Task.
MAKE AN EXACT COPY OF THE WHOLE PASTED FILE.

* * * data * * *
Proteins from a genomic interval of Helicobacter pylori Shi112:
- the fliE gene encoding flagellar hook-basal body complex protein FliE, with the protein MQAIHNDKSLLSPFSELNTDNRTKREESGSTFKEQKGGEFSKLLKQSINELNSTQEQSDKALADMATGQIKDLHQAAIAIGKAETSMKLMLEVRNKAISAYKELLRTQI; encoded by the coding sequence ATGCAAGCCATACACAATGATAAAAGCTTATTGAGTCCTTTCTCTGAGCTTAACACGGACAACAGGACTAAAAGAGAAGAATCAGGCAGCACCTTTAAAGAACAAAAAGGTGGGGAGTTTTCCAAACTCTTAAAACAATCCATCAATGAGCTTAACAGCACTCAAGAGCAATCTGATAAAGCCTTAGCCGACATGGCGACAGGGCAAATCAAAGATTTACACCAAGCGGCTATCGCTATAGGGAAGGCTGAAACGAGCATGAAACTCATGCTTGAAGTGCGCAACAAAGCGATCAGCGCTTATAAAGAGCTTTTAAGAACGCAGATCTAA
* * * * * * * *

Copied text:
Proteins from a genomic interval of Helicobacter pylori Shi112:
- the fliE gene encoding flagellar hook-basal body complex protein FliE, with the protein MQAIHNDKSLLSPFSELNTDNRTKREESGSTFKEQKGGEFSKLLKQSINELNSTQEQSDKALADMATGQIKDLHQAAIAIGKAETSMKLMLEVRNKAISAYKELLRTQI; encoded by the coding sequence ATGCAAGCCATACACAATGATAAAAGCTTATTGAGTCCTTTCTCTGAGCTTAACACGGACAACAGGACTAAAAGAGAAGAATCAGGCAGCACCTTTAAAGAACAAAAAGGTGGGGAGTTTTCCAAACTCTTAAAACAATCCATCAATGAGCTTAACAGCACTCAAGAGCAATCTGATAAAGCCTTAGCCGACATGGCGACAGGGCAAATCAAAGATTTACACCAAGCGGCTATCGCTATAGGGAAGGCTGAAACGAGCATGAAACTCATGCTTGAAGTGCGCAACAAAGCGATCAGCGCTTATAAAGAGCTTTTAAGAACGCAGATCTAA